I nearly called Mark LRN2 in that first paragraph there. That’s a difficult habit to get out of. Once you get a shtick going, it’s hard to change direction.

By the way, you can have a Zoltar machine too! Or maybe go [amazon text=a bit cheaper&asin=B000NOOZ1S].

Lots of news around here. Yesterday afternoon, I got thoroughly disgusted when our lung doctor refused to perform a test that our oncologist told us Shannon needed. It’s the bronchoscopy they’ve schedule two times before and called off both times at the last moment. The guy said he won’t do it because her platelets are too low. Which is ludicrous because her body is incapable of creating platelets, as I mentioned. She needs that test because, while she’s doing much better than before, she’s no longer really improving and she can’t get free of the oxygen. She also can’t get free of the hospital.

So I got unhappy and decided it was time to go to the City of Hope. Shannon agreed and I started making the arrangements. Our Nevada oncologist agrees that it’s a good time to transfer her. Our California oncologist agrees and has been wanting us to transfer her since he found out. And our internal disease specialist’s partner visited us this afternoon and told us he absolutely agrees that we need to go. Without wanting to say anything negative about the wonderful people at the hospital here, they just don’t have enough experience with stem cell transplant patients and their special needs. At this point, we need to get with the experts. So we’re going.

Shannon called me early this morning and let me know they told her she was being transferred today. She I scrambled around and drained the jacuzzi, changed the sheets on our bed, finished folding Shannon’s laundry and got some extra clothes out for her, got gas in the Taurus, and packed a suitcase for myself to last for anywhere from three days to five months. I loaded it all in the car, along with Shannon’s pills and a dirty clothes basket, and headed to the hospital to await Shannon’s air ambulance departure. And . . . she didn’t go. There’s not a bed available at the City of Hope yet. It’ll happen within a few days, of course. But why did I believe them when they told me we were leaving? Sorry.

I should have done what we did last time this happened. That time, I kept living a normal life until they told her it was time to go. Then I went home, got ready as described above, and drove to Los Angeles. In my defense, I thought they had told her it was time to go.

Anyway, we’re going soon.

No work was accomplished today in all the confusion. Spoke with my mother and both of my brothers today. Everybody seems to be doing fine and they’re all excited for us to keep moving forward. Chris was going to come visit us for the weekend, so that’s canceled, unfortunately. Maybe another time soon.

And there’s not much else on my mind right now, so I’ll leave my Loyal Readers with this exciting Morrowlife Employment Agency job opportunity: rental chicken!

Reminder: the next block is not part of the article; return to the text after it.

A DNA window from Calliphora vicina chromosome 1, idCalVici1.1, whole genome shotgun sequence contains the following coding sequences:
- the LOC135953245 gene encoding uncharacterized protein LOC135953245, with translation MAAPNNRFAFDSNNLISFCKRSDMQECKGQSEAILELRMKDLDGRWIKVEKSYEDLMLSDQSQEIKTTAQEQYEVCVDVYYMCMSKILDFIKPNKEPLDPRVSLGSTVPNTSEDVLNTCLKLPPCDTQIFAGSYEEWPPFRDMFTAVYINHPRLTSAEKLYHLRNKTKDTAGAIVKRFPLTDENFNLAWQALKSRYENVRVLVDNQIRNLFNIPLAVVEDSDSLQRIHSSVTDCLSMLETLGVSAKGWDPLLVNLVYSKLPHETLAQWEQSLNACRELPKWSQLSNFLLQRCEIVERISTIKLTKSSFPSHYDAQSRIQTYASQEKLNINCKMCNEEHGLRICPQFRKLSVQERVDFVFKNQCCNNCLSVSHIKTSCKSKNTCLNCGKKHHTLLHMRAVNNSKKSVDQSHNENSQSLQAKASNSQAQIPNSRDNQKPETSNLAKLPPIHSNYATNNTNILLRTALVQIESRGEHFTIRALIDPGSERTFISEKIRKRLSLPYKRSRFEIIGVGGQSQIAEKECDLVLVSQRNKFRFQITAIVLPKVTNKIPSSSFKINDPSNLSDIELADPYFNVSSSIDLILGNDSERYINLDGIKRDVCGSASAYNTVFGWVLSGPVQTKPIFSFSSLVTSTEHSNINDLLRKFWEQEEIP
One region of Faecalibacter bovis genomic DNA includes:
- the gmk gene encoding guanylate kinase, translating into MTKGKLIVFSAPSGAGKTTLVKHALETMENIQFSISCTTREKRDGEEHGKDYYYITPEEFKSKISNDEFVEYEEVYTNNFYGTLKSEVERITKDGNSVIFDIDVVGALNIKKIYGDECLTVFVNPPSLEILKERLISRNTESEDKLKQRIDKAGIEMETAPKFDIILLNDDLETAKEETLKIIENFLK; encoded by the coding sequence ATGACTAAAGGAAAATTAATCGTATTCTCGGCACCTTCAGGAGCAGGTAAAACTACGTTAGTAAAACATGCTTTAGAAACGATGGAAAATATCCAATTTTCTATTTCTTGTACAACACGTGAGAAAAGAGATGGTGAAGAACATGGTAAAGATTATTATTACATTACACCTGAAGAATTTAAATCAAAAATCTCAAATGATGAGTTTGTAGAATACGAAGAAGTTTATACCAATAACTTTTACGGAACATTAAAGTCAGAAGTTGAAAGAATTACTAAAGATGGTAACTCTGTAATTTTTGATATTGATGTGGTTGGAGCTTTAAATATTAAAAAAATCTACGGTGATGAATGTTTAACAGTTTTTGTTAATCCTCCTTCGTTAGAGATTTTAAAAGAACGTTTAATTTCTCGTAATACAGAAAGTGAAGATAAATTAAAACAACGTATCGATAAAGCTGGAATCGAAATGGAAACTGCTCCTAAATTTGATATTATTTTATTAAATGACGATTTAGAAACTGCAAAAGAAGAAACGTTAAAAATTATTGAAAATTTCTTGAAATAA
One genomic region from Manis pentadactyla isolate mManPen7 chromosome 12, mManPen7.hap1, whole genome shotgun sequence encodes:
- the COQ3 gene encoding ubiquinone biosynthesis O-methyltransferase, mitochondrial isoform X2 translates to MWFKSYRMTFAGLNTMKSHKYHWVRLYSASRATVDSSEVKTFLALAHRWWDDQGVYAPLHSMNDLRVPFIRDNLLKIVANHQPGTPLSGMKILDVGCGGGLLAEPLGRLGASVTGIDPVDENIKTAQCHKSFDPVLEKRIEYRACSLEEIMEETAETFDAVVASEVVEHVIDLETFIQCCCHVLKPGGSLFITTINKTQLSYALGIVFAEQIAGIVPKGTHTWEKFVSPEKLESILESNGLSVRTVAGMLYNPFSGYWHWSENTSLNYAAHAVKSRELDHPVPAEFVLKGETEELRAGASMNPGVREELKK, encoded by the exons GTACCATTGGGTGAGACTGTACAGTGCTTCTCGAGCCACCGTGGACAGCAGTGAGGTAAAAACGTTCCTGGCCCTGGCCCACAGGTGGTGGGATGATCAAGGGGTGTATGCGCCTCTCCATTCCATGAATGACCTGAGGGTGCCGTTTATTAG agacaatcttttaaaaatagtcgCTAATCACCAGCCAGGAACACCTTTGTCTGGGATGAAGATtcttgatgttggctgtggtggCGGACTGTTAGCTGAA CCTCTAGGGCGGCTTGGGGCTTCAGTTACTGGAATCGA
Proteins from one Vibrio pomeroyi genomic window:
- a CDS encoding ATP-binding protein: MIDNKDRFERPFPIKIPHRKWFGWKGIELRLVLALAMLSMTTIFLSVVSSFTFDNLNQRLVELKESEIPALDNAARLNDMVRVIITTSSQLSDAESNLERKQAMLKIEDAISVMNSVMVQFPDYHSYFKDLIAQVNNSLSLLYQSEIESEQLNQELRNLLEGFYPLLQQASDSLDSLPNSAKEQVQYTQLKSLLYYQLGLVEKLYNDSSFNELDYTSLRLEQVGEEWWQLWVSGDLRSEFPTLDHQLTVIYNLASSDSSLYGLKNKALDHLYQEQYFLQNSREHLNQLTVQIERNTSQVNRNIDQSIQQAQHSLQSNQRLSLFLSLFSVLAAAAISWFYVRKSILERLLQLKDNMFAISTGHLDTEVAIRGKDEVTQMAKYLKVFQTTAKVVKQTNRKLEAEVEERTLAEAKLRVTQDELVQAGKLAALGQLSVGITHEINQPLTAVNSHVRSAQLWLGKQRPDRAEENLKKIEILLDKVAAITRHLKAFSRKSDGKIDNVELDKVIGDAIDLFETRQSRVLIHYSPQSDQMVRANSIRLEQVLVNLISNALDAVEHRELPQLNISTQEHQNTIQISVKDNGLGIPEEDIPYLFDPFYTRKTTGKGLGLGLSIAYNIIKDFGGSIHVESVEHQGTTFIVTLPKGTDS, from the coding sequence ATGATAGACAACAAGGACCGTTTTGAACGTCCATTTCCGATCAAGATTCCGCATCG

See you tomorrow.

The button

Monday, December 9th, 2013


Here’s The Button. The Button that launched the first person into space. Yuri Gagarin, that is. That’s a younger version of me about to push The Button. Great Art courtesy of some old camera, taken at the Baikonur museum on June 2, 2001 during the Astra 2C launch campaign, and part of my famous Machinery and Electronics series.

Yes, I now have a famous Electronics series, after the great outcry of a few days ago. Well, at least LRN16 thought I ought to do it. By the standards of this blog, that counts as an outcry.

Pretty good weekend. LRN4 has had a pretty bad-looking rash for a few days and she’s been running a fever. That makes us worry a bit about an infection, doesn’t it, Loyal Readers? Well, we discussed it with our doctor today and . . . she has an infection! Not a good thing, but the doc doesn’t seem all that concerned about it, so we’re deciding not to worry too much about it either. She got a whole lot of new antibiotics and they sent us on our way. We’re hopeful. But infections are not a good thing for her. Not at all. Could land us back in the hospital if she doesn’t start getting better real quick.

Today’s good news: LRN4’s white cell count is still down at 0.2 and her red cells and platelets are fine. So we’re doing okay.

Nothing else new. I’ve been spending my few working hours on the app for my brother and the medical app. Making a bit of progress. Not fast enough, though. We’ll get there. Did I mention I’ve paid the exorbitant price for a booth at the big conference in February? Well, I did. Now I need to get the software done, finish the documentation, develop promotional materials, get everything needed for a professional-appearing booth, get airline, car and hotel reservations, and do all the stuff I haven’t thought of yet. Sounds easy.

Great news! Another season of [amazon text=White Collar&asin=B00B58948U] has found its way onto Netflix. We’ve been watching it tonight. Well, LRN4 saw the first episode, anyway. Now she’s napping while I watch a few more. Enjoying it. Recommended.

And I’ll leave my Loyal Readers with this exciting Morrowlife Employment Agency job opportunity: itchy power-killing cow!

See you tomorow.